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William H. Macy,
Two friends are put up against each other as one of them invents a time machine, and the other one travels back in time to change the past, which is a big risk considering how unstable time traveling can be.
This review - and the comment - was written at Cambridge Film Festival (15 to 25 September 2011), where the film had its UK premiere
* Contains spoilers *
Although it is received wisdom that 'I can't be in two places at once (or at the same time, in a variant)', not only is that usually just an excuse, but it is affected by developments in cloning.
All that apart, the immense popularity of Dimensions, now (after screenings in Screens 2 and then 1) shown again, meant that I could go through the wormhole of watching again: the phrase does not sound favourable, but it is not intended unfavourably, as I was viewing twice to see what happened to something that I thought fine the first time.
Why was it fine? It is an extremely intelligent film that uses the concept and theory of time-travel to say something about what I described in my blog as longing. I still think that it is longing, not just obsession – one can be obsessed about something (e.g. Jackie Chan cutting my head off) that (without being psychoanalytical), on the face of it (pun intended!), one does not long for, and long for something that does not obsess one.
I said longing for something that one cannot have or that may not do one any good. In this film, that turns out not to be true on either count, and also involves a paradox. The events are separated by fifteen years, but, in some respects, the characters seem unchanged, seem stuck in some childish ways (as we all probably are – now who wants to play the psychology card, after all!), seem full of what I want to call longing. (I call it longing not only because I can't use the German word Sehnsucht, and, because of the connotations, I don't want to use yearning.) I asked a question about that at the premiere – the younger actors had had a chance to speak to their counterparts (and vice versa). What I find myself thinking, this time around, is that there is a generational as well as a dimensional character to all that we see, a temporal distortion that, as much as Alice's worlds reinterpret the present from which she enters Wonderland or the other Looking-Glass House, ripples (a key word in the script) as water, particles or time do with their differing wave-fronts. Which is why Ant Neely's brother's house on the river at Cambridge is such a benefit to and feature of this film.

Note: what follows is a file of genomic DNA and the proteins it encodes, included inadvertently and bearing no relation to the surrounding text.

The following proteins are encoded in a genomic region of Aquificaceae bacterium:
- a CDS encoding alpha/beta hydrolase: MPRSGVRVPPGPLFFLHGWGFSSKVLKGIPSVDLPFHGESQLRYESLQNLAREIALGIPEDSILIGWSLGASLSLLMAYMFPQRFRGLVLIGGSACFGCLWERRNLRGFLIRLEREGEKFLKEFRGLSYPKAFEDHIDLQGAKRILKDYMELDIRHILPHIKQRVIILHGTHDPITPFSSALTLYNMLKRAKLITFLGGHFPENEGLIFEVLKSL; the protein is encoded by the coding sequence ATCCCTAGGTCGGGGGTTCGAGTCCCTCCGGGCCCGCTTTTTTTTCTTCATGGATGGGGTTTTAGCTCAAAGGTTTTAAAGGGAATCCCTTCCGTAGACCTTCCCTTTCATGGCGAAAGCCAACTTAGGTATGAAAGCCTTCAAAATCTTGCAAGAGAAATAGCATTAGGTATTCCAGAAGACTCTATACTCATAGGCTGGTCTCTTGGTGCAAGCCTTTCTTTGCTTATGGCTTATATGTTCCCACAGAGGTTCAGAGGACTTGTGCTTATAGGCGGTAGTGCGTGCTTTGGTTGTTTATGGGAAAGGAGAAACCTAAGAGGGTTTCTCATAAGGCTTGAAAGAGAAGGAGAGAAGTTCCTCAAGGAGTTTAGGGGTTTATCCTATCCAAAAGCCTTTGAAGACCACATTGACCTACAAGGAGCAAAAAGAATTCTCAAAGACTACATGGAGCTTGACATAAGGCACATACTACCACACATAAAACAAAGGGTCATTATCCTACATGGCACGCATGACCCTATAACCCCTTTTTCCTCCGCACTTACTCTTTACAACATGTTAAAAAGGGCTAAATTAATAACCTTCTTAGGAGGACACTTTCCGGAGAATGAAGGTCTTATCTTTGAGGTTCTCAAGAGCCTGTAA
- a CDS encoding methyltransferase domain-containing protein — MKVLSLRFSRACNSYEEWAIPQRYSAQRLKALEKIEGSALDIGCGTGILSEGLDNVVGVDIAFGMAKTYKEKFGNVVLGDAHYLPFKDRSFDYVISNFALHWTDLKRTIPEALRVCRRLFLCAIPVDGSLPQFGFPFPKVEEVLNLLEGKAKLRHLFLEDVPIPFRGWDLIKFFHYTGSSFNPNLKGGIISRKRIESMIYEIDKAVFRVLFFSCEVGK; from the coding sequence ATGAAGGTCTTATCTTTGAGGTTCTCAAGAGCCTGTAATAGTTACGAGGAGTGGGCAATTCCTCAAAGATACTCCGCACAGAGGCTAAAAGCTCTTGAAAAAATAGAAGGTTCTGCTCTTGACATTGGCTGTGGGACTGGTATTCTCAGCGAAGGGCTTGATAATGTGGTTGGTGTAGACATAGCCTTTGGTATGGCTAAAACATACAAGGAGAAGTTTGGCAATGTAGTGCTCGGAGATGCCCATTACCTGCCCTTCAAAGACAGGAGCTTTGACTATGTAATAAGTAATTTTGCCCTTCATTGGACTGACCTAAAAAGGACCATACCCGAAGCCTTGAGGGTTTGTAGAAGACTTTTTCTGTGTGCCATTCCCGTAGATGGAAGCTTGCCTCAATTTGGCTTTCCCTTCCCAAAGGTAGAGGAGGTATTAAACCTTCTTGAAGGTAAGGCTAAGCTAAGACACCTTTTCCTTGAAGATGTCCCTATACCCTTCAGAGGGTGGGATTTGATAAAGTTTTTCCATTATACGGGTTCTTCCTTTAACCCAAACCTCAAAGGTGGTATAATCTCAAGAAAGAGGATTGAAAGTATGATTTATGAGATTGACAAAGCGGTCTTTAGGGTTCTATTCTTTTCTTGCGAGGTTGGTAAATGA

This Cambridge-driven film – Ernest Rutherford split the atom here in 1917, which was then done under both his direction and controlled conditions in 1932 - buzzes with that innovation, but buzzes in the direction of feelings, and Olivia Llewellyn's acting beautifully embodies the spirit of a bright and clear academic mind, seeking to help Henry-Lloyd-Hughes (as Stephen) achieve his brilliant aims.
* * * * *
To say a little more, enough to tease (as the film often does), about mirror-images, there is a scene that shows Stephen and his friend Victoria after they have tumbled to the ground in a sort of chase of and with themselves.
As with something that happens later, which may (as Stephen's cousin Conrad first claims, and later appears unsure about it) - or may not - have been an accident, and which literally ties in with this moment, there is an embodiment of a skein, of the film's title's 'tangle of threads' (or the potential for it). It's a game, but there's bondage, the shackling that Joyce McKinney asserts was a sort of chosen cure, a sort of healing, in Tabloid, and with it there's the breathlessness associated with the other activity, there's the arbitrary rule-making that the game has to be played one way (counter-clockwise), an approach that can form rigid habits and stronger disciplines, not always for one's - or anyone else's - good in life (as with Stephen's father's former friend Richard?).
So the mirror-image, of the game being played clockwise, can be imagined - as can any other action involving Victoria and Stephen - happening, but it offends against the street being declared to be one way. (Not too far off from thinking again of Rutherford, of thinking how the characters in Michael Frayn's Copenhagen revolve, dance, around each other like particles in a simple atom...) And the transposed image, the left / right flip? Set aside whether the falling down together, linked, was (as with Conrad's accident) deliberate - although it had to seem so, or not ambiguously so, for us: when we see Stephen and Victoria on the ground, from the waist up, side by side, they are, first of all, in that order, left to right. The picture (taken by the cinematographer, but not one that otherwise existed for Stephen to see (directly)), when he calls it to mind later, becomes Victoria and Stephen, she now on the left.
(It is nearly summoned again, but we do not actually see it, are just so reminded of it that, as a ghost of a view, we could almost swear that its image is on our retina at that point, because we know it - or think that we know it - by then.) So these are the hints of Alice, these are the suggestions that, in a world as like ours as the one that she first sees in Looking-Glass House, things may be subtly different, actually harmful: as The Annotated Alice observes, with Martin Gardner talking about left- and right-handed molecules (which are identical but for being mirror-images of each other), milk would not be safe for Alice or her cat to drink in the world beyond the looking-glass. Matter and anti-matter? It goes on...
Where would we be without the imagination of Ant Neely (the film's writer) or of Lewis Carroll? The poorer for it, I think.
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